“If I died today, would you try to take my seat?”
“It starts with a little boy from upstate New York; Geneva to be exact,” Travie McCoy narrates at the start of Never Slept Better, his first new solo album in over twelve years. After spending a decade on the charts with his ground-breaking band Gym Class Heroes and various solo releases, McCoy fell into the trials of addiction and struggles with mental health that often come with stardom. Never Slept Better is McCoy’s love letter to that boy from Geneva; a raw and vulnerable look at the last ten years of his life and his triumphant return to making music.
McCoy has made a career of blending elements from all sorts of genres with his signature ‘alternative-rock-hop’ vocal style. Gym Class Heroes was at the forefront of evolving alternative, pop, and hip-hop into a unique style. On Never Slept Better, McCoy adopts his most experimental form yet and wades into a wide pool of musical styles: “Full Monarch” is somewhat of a duet between a funky R&B ballad and rap passages, while “Love Me Back To Life” is a modern disco track with a thick bassline that you might find on a Thundercat song, and “Broken Barometer Blues” is a piano-driven, dive-bar song that finds McCoy seamlessly dipping in and out of various vocal patterns.
Even with the experimental instrumentation, the heart of Never Slept Better is in the stripped-back rhythmic ballads. McCoy has never been this honest and raw about his personal life before; giving the listener a deep dive. For example on “The Bridge”:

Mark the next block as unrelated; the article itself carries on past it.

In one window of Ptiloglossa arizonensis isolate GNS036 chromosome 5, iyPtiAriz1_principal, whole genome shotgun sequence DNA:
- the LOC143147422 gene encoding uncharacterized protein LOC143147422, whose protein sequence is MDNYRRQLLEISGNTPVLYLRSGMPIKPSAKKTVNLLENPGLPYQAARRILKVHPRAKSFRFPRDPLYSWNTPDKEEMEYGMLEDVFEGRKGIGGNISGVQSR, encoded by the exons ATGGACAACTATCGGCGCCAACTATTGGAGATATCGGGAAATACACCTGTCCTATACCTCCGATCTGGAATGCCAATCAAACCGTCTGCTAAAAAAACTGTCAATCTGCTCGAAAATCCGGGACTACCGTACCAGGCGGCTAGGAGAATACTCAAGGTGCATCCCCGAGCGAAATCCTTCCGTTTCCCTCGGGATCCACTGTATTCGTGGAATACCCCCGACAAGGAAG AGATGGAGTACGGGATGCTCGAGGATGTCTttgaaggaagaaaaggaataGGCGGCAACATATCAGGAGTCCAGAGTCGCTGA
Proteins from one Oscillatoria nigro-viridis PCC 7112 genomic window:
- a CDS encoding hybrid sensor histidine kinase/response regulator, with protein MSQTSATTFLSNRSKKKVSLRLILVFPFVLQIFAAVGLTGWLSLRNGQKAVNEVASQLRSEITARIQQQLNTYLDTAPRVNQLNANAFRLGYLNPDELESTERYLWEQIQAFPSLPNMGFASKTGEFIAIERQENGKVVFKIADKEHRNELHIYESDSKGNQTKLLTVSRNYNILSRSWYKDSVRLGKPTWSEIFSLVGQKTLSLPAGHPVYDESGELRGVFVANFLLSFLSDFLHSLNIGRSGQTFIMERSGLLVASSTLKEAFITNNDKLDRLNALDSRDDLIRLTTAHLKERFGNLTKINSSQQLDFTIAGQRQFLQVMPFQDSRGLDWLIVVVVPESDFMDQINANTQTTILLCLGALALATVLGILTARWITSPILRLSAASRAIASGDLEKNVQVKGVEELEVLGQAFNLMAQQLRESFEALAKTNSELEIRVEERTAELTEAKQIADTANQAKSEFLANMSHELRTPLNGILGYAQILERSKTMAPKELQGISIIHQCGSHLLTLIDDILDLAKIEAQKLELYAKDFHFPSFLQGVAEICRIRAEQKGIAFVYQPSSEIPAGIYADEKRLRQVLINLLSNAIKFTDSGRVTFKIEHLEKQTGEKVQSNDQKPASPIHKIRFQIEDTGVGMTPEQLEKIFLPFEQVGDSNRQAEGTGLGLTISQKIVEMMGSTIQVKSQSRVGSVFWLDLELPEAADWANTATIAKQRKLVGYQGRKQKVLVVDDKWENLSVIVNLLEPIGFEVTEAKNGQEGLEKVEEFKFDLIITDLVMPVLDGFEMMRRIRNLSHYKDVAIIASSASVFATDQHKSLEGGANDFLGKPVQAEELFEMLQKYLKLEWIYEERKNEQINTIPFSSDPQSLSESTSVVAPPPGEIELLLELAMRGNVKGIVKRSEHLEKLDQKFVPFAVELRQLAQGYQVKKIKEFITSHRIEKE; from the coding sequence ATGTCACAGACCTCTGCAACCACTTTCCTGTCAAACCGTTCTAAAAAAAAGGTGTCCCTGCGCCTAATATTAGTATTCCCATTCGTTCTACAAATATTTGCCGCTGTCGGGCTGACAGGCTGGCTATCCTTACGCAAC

“The other day I was looking out the window
Sitting, thinking how my cousin took his own life
We had just exchanged words
So I thought it was my fault
Should’ve seen me, I was buggin’ out the whole night”
McCoy examines his own emotions about his place in the world on Never Slept Better, talking about the tragedy and heartbreak he has lived through at different points in his life, but after successfully going through recovery in 2013, McCoy emerged triumphant and more self-aware than ever. He realized that in order to make music he 100% believed in, he needed to open up and write for an audience of one. On “The Bridge” McCoy sings “What if I laid down on the train tracks, would they care if I went for a walk and never came back? F*ck that, this is Travie at his best and that’d only satisfy everybody that matters less.” He is acknowledging that the path to true happiness is doing the things that matter most to you, and not just to please anyone else.
Travie is indeed at his best and most authentic on Never Slept Better, the musicianship and vocal arrangements are some of the best in his catalog. But the album structure and flow hold back the listening experience a bit. Clocking in at seventeen tracks and 52 minutes, the album drags on in spots, with the more minimal rap tracks grouping together and creating lengthy lulls. The interludes also feel oddly disjointed from the rest, featuring fuzzy PA-style announcements at “Matty’s Mattresses”; a store that has the same slogan as the name of the record. Aside from that direct connection, these interludes feel like hitting pause on the album rather than contributing in some way.
Stream it, Buy it, Skip it?: Stream this one for sure. If you collect vinyl and have some Gym Class Heroes wax, then the cloudy blue pressing is a great addition.